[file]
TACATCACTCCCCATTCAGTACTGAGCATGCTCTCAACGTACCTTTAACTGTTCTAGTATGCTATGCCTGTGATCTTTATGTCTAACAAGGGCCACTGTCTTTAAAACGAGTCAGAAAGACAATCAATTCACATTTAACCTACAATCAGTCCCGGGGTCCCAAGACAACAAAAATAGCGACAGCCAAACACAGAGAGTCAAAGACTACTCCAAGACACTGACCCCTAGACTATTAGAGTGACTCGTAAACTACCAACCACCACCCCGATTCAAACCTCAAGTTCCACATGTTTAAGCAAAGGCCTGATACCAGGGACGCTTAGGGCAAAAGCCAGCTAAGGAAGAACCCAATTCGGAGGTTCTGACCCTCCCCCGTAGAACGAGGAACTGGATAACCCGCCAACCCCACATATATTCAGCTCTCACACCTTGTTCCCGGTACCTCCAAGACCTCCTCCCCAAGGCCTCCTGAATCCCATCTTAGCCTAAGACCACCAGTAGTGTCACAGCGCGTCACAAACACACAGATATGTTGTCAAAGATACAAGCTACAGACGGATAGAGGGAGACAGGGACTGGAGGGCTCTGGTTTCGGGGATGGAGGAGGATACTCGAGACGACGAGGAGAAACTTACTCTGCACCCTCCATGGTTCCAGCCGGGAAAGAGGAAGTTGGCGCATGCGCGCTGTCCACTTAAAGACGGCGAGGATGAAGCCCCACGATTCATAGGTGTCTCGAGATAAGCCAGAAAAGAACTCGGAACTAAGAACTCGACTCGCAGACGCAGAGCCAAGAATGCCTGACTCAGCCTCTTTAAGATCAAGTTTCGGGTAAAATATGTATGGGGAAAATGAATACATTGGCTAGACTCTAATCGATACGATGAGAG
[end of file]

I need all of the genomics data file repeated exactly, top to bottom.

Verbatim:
TACATCACTCCCCATTCAGTACTGAGCATGCTCTCAACGTACCTTTAACTGTTCTAGTATGCTATGCCTGTGATCTTTATGTCTAACAAGGGCCACTGTCTTTAAAACGAGTCAGAAAGACAATCAATTCACATTTAACCTACAATCAGTCCCGGGGTCCCAAGACAACAAAAATAGCGACAGCCAAACACAGAGAGTCAAAGACTACTCCAAGACACTGACCCCTAGACTATTAGAGTGACTCGTAAACTACCAACCACCACCCCGATTCAAACCTCAAGTTCCACATGTTTAAGCAAAGGCCTGATACCAGGGACGCTTAGGGCAAAAGCCAGCTAAGGAAGAACCCAATTCGGAGGTTCTGACCCTCCCCCGTAGAACGAGGAACTGGATAACCCGCCAACCCCACATATATTCAGCTCTCACACCTTGTTCCCGGTACCTCCAAGACCTCCTCCCCAAGGCCTCCTGAATCCCATCTTAGCCTAAGACCACCAGTAGTGTCACAGCGCGTCACAAACACACAGATATGTTGTCAAAGATACAAGCTACAGACGGATAGAGGGAGACAGGGACTGGAGGGCTCTGGTTTCGGGGATGGAGGAGGATACTCGAGACGACGAGGAGAAACTTACTCTGCACCCTCCATGGTTCCAGCCGGGAAAGAGGAAGTTGGCGCATGCGCGCTGTCCACTTAAAGACGGCGAGGATGAAGCCCCACGATTCATAGGTGTCTCGAGATAAGCCAGAAAAGAACTCGGAACTAAGAACTCGACTCGCAGACGCAGAGCCAAGAATGCCTGACTCAGCCTCTTTAAGATCAAGTTTCGGGTAAAATATGTATGGGGAAAATGAATACATTGGCTAGACTCTAATCGATACGATGAGAG